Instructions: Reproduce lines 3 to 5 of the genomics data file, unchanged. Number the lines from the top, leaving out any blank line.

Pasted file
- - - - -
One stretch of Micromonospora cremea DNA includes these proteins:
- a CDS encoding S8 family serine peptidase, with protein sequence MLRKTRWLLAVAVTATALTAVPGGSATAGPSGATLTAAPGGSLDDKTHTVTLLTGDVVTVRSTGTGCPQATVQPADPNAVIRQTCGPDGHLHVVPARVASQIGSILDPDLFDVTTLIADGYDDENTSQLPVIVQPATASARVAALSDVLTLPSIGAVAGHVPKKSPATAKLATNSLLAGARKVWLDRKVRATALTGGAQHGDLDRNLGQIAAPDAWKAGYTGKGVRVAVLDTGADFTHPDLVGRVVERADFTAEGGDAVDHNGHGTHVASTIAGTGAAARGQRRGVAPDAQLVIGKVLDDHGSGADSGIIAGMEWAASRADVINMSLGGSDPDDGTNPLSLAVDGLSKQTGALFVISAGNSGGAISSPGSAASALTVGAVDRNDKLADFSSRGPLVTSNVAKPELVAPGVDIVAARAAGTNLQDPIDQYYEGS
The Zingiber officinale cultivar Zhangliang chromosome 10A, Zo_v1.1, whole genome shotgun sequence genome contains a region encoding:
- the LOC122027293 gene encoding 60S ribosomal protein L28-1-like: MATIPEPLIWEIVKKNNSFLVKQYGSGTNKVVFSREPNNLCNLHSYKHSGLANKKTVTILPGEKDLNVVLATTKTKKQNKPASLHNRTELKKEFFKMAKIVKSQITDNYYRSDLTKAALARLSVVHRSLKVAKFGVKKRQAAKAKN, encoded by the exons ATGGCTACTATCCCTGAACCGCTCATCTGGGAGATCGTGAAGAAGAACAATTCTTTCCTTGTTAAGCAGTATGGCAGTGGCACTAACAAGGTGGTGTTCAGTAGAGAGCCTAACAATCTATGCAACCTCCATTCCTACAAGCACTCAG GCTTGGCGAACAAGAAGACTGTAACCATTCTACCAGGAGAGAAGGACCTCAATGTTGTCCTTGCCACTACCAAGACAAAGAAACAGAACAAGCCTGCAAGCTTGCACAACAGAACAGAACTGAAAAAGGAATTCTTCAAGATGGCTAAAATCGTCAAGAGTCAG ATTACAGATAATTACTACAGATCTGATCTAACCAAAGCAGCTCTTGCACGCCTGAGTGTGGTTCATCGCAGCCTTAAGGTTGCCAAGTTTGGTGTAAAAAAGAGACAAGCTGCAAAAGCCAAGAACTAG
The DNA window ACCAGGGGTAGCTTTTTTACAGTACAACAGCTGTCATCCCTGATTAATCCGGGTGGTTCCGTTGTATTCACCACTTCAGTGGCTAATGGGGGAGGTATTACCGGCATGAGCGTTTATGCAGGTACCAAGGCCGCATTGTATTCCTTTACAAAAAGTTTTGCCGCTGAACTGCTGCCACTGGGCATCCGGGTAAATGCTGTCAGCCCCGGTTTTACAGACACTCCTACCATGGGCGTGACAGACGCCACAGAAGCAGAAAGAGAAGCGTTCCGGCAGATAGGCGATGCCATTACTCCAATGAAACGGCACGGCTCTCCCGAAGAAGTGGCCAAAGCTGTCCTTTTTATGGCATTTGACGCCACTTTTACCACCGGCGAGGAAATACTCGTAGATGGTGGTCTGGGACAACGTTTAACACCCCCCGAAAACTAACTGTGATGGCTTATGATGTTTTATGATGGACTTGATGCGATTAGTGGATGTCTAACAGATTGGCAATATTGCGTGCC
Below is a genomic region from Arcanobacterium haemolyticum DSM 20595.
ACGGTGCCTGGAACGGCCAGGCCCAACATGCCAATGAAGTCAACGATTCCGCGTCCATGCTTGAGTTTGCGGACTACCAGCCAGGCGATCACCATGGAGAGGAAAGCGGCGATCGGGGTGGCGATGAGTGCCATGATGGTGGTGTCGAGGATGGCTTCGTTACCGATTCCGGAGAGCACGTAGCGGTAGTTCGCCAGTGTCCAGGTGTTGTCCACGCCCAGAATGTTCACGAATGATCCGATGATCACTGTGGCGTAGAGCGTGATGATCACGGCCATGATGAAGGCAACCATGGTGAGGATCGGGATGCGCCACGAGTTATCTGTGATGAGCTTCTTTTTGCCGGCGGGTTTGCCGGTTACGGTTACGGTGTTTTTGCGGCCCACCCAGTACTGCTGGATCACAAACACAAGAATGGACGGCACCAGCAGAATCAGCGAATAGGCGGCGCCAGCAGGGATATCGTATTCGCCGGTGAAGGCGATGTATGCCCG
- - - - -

The Zingiber officinale cultivar Zhangliang chromosome 10A, Zo_v1.1, whole genome shotgun sequence genome contains a region encoding:
- the LOC122027293 gene encoding 60S ribosomal protein L28-1-like: MATIPEPLIWEIVKKNNSFLVKQYGSGTNKVVFSREPNNLCNLHSYKHSGLANKKTVTILPGEKDLNVVLATTKTKKQNKPASLHNRTELKKEFFKMAKIVKSQITDNYYRSDLTKAALARLSVVHRSLKVAKFGVKKRQAAKAKN, encoded by the exons ATGGCTACTATCCCTGAACCGCTCATCTGGGAGATCGTGAAGAAGAACAATTCTTTCCTTGTTAAGCAGTATGGCAGTGGCACTAACAAGGTGGTGTTCAGTAGAGAGCCTAACAATCTATGCAACCTCCATTCCTACAAGCACTCAG GCTTGGCGAACAAGAAGACTGTAACCATTCTACCAGGAGAGAAGGACCTCAATGTTGTCCTTGCCACTACCAAGACAAAGAAACAGAACAAGCCTGCAAGCTTGCACAACAGAACAGAACTGAAAAAGGAATTCTTCAAGATGGCTAAAATCGTCAAGAGTCAG ATTACAGATAATTACTACAGATCTGATCTAACCAAAGCAGCTCTTGCACGCCTGAGTGTGGTTCATCGCAGCCTTAAGGTTGCCAAGTTTGGTGTAAAAAAGAGACAAGCTGCAAAAGCCAAGAACTAG
The DNA window ACCAGGGGTAGCTTTTTTACAGTACAACAGCTGTCATCCCTGATTAATCCGGGTGGTTCCGTTGTATTCACCACTTCAGTGGCTAATGGGGGAGGTATTACCGGCATGAGCGTTTATGCAGGTACCAAGGCCGCATTGTATTCCTTTACAAAAAGTTTTGCCGCTGAACTGCTGCCACTGGGCATCCGGGTAAATGCTGTCAGCCCCGGTTTTACAGACACTCCTACCATGGGCGTGACAGACGCCACAGAAGCAGAAAGAGAAGCGTTCCGGCAGATAGGCGATGCCATTACTCCAATGAAACGGCACGGCTCTCCCGAAGAAGTGGCCAAAGCTGTCCTTTTTATGGCATTTGACGCCACTTTTACCACCGGCGAGGAAATACTCGTAGATGGTGGTCTGGGACAACGTTTAACACCCCCCGAAAACTAACTGTGATGGCTTATGATGTTTTATGATGGACTTGATGCGATTAGTGGATGTCTAACAGATTGGCAATATTGCGTGCC